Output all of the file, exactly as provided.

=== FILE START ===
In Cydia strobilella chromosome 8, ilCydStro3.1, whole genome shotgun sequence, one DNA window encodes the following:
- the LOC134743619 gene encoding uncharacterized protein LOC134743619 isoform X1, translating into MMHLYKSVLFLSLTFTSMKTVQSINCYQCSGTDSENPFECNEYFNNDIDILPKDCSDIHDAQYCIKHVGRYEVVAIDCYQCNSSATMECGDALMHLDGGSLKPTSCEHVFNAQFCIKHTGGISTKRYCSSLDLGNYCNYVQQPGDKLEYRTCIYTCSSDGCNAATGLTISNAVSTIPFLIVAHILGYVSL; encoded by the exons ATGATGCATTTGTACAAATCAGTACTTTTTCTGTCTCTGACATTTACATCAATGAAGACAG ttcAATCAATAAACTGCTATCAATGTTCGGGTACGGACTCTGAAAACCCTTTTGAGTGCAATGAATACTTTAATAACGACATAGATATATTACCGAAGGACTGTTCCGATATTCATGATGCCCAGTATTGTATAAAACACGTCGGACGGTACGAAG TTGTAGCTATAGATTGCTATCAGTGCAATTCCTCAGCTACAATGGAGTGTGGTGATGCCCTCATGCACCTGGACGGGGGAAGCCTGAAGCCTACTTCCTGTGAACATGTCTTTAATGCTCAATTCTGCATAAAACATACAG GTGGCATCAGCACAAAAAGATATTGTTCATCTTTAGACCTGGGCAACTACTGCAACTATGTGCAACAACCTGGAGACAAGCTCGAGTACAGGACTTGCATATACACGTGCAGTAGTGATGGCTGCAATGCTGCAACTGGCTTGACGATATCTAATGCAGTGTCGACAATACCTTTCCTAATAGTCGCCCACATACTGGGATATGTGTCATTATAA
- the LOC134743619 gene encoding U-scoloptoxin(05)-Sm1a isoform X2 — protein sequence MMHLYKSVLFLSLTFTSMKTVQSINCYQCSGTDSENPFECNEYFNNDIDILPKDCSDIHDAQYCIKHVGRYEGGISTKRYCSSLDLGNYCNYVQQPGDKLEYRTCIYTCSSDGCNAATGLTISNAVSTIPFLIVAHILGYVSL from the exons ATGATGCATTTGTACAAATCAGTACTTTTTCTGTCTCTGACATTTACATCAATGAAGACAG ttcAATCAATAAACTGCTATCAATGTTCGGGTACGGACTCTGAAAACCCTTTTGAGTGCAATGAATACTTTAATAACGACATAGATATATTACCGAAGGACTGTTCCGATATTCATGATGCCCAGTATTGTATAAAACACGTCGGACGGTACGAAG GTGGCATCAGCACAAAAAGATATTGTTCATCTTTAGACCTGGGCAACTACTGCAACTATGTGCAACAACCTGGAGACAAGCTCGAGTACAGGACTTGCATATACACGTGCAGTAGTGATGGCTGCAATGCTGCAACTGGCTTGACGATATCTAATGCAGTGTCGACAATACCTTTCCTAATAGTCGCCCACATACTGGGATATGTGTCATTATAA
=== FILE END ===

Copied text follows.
In Cydia strobilella chromosome 8, ilCydStro3.1, whole genome shotgun sequence, one DNA window encodes the following:
- the LOC134743619 gene encoding uncharacterized protein LOC134743619 isoform X1, translating into MMHLYKSVLFLSLTFTSMKTVQSINCYQCSGTDSENPFECNEYFNNDIDILPKDCSDIHDAQYCIKHVGRYEVVAIDCYQCNSSATMECGDALMHLDGGSLKPTSCEHVFNAQFCIKHTGGISTKRYCSSLDLGNYCNYVQQPGDKLEYRTCIYTCSSDGCNAATGLTISNAVSTIPFLIVAHILGYVSL; encoded by the exons ATGATGCATTTGTACAAATCAGTACTTTTTCTGTCTCTGACATTTACATCAATGAAGACAG ttcAATCAATAAACTGCTATCAATGTTCGGGTACGGACTCTGAAAACCCTTTTGAGTGCAATGAATACTTTAATAACGACATAGATATATTACCGAAGGACTGTTCCGATATTCATGATGCCCAGTATTGTATAAAACACGTCGGACGGTACGAAG TTGTAGCTATAGATTGCTATCAGTGCAATTCCTCAGCTACAATGGAGTGTGGTGATGCCCTCATGCACCTGGACGGGGGAAGCCTGAAGCCTACTTCCTGTGAACATGTCTTTAATGCTCAATTCTGCATAAAACATACAG GTGGCATCAGCACAAAAAGATATTGTTCATCTTTAGACCTGGGCAACTACTGCAACTATGTGCAACAACCTGGAGACAAGCTCGAGTACAGGACTTGCATATACACGTGCAGTAGTGATGGCTGCAATGCTGCAACTGGCTTGACGATATCTAATGCAGTGTCGACAATACCTTTCCTAATAGTCGCCCACATACTGGGATATGTGTCATTATAA
- the LOC134743619 gene encoding U-scoloptoxin(05)-Sm1a isoform X2 — protein sequence MMHLYKSVLFLSLTFTSMKTVQSINCYQCSGTDSENPFECNEYFNNDIDILPKDCSDIHDAQYCIKHVGRYEGGISTKRYCSSLDLGNYCNYVQQPGDKLEYRTCIYTCSSDGCNAATGLTISNAVSTIPFLIVAHILGYVSL from the exons ATGATGCATTTGTACAAATCAGTACTTTTTCTGTCTCTGACATTTACATCAATGAAGACAG ttcAATCAATAAACTGCTATCAATGTTCGGGTACGGACTCTGAAAACCCTTTTGAGTGCAATGAATACTTTAATAACGACATAGATATATTACCGAAGGACTGTTCCGATATTCATGATGCCCAGTATTGTATAAAACACGTCGGACGGTACGAAG GTGGCATCAGCACAAAAAGATATTGTTCATCTTTAGACCTGGGCAACTACTGCAACTATGTGCAACAACCTGGAGACAAGCTCGAGTACAGGACTTGCATATACACGTGCAGTAGTGATGGCTGCAATGCTGCAACTGGCTTGACGATATCTAATGCAGTGTCGACAATACCTTTCCTAATAGTCGCCCACATACTGGGATATGTGTCATTATAA